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MFP Fellow Spotlight: Brittany Prioleau

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Brittany Prioleau began her journey with the NBCC Foundation when she received the inaugural Global Career Development Facilitator (GCDF) scholarship in 2012 through a newly established collaboration between the NBCC Foundation and the Center for Credentialing & Education. The goal of this award is to increase the number of counselors providing career guidance and development services as a part of their practice. Receiving this award to obtain the GCDF credential, while also completing her master’s in clinical mental health counseling, was one of the many steps taken along her journey.

Today, Brittany is close to completing her PhD in 
counselor education and supervision, was named a 2020 NBCC Minority Fellowship Program Doctoral Fellow, and works to advocate for trauma-informed and culturally responsive mental health services for all.

For Brittany, life has always been about service to others. She shares that her childhood was always focused on helping others, an influential mindset established early in life by her late mother. Even as a young fifth grader, Brittany remembers wanting to be a helping professional, and this foundation has continued to impact her life and shape who she is today.

During her undergraduate career at the University of South Carolina, Brittany participated in the McNair Scholars Program, which aims to prepare students to attain doctoral degrees by participating in research and scholar-based programs. As a McNair Scholar, she worked with underserved African American girls in surrounding communities in South Carolina and began to more closely view disparities experienced by youth and adolescents from these communities.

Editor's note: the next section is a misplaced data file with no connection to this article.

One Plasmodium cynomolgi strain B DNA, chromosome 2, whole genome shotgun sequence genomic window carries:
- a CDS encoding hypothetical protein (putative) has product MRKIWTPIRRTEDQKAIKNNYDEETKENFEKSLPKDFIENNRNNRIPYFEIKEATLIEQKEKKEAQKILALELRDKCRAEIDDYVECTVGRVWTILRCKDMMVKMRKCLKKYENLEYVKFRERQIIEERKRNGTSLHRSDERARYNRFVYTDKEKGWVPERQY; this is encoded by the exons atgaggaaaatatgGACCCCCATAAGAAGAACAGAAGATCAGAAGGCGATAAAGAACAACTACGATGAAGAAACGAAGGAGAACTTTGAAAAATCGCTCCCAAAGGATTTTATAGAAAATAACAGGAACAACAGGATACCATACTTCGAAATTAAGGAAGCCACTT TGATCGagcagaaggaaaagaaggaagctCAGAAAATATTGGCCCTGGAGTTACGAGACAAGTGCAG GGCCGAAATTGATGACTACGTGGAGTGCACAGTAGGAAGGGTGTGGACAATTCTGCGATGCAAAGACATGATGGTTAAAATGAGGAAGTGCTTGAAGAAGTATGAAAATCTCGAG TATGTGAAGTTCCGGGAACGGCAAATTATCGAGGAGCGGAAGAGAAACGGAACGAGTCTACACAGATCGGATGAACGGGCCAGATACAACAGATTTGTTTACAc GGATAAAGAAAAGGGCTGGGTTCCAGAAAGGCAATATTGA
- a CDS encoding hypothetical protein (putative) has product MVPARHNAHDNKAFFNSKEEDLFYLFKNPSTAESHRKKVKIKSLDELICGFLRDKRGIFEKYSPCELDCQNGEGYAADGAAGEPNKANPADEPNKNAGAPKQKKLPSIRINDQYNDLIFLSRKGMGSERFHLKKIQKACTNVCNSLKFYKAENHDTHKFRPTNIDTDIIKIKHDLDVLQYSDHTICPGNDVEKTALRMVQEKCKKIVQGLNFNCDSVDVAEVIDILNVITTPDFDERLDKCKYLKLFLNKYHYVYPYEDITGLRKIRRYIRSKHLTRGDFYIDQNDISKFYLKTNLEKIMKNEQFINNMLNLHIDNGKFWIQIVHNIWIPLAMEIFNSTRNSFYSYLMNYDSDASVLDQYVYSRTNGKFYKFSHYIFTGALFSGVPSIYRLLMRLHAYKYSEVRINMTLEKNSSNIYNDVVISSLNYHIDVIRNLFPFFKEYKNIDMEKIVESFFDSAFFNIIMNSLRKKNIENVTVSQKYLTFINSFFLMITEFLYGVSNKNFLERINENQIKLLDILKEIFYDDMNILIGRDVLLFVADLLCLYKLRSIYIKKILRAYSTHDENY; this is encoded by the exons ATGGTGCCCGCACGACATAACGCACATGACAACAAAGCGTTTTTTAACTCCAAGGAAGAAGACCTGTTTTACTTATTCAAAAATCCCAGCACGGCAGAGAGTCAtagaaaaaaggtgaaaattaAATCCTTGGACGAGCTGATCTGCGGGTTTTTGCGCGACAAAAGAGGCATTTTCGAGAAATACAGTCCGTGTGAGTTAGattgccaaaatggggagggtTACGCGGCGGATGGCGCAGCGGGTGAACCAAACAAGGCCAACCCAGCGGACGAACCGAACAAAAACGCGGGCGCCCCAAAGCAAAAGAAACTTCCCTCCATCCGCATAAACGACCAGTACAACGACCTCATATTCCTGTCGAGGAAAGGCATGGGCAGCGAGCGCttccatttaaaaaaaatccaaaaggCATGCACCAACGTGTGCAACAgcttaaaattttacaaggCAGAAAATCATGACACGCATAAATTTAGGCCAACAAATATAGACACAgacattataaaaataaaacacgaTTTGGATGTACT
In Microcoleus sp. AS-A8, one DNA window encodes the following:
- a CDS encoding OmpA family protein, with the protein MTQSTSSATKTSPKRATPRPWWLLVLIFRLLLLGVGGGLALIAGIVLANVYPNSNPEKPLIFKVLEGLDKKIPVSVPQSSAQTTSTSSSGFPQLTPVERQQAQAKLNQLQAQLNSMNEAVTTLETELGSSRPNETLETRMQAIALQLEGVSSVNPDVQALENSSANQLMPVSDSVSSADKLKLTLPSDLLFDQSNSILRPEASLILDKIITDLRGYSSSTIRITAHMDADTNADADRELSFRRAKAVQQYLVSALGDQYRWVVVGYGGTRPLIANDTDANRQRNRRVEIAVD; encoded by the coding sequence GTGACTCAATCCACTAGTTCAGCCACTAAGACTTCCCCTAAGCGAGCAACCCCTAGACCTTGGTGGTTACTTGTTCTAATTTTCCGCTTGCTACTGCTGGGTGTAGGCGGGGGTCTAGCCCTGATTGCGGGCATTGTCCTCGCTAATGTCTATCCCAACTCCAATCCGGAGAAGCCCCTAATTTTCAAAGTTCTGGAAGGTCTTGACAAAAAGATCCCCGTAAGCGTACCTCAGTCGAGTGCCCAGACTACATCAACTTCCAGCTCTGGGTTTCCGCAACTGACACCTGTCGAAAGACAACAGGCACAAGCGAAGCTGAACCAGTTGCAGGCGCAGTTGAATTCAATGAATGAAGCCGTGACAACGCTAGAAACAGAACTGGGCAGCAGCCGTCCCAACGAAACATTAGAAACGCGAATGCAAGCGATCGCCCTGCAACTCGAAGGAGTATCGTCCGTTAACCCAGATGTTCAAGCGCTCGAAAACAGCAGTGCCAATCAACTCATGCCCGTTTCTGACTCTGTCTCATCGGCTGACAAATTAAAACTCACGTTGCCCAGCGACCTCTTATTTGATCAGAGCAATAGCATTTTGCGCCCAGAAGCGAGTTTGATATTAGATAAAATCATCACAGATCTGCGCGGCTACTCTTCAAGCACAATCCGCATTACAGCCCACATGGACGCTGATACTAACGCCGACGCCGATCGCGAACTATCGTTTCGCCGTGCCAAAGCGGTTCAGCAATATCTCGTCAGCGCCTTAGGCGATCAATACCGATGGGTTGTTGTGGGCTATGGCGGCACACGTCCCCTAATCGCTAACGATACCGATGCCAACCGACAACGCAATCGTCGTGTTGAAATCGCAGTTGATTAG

As an undergraduate student majoring in psychology and Spanish, she also connected with a group of Black female psychologists who served as mentors to her and others in her university’s program. It was this group of influential clinicians and educators in her life who had a tremendous impact on her and encouraged Brittany to continue her education and obtain a master’s degree.

Because of her experience working with many different underserved populations, Brittany has continued to find paths that merge her desire to work with youth and career development with mental health. After earning her MEd in clinical mental health counseling, she worked for several years in Washington, D.C., in youth and rehabilitation services as well as with D.C. Public Schools as a bilingual school counselor. It was also during this time that she more fully discovered the need for herself and others in the field to gain more knowledge on trauma-informed care, especially when working with underserved communities facing disproportionately higher amounts of trauma.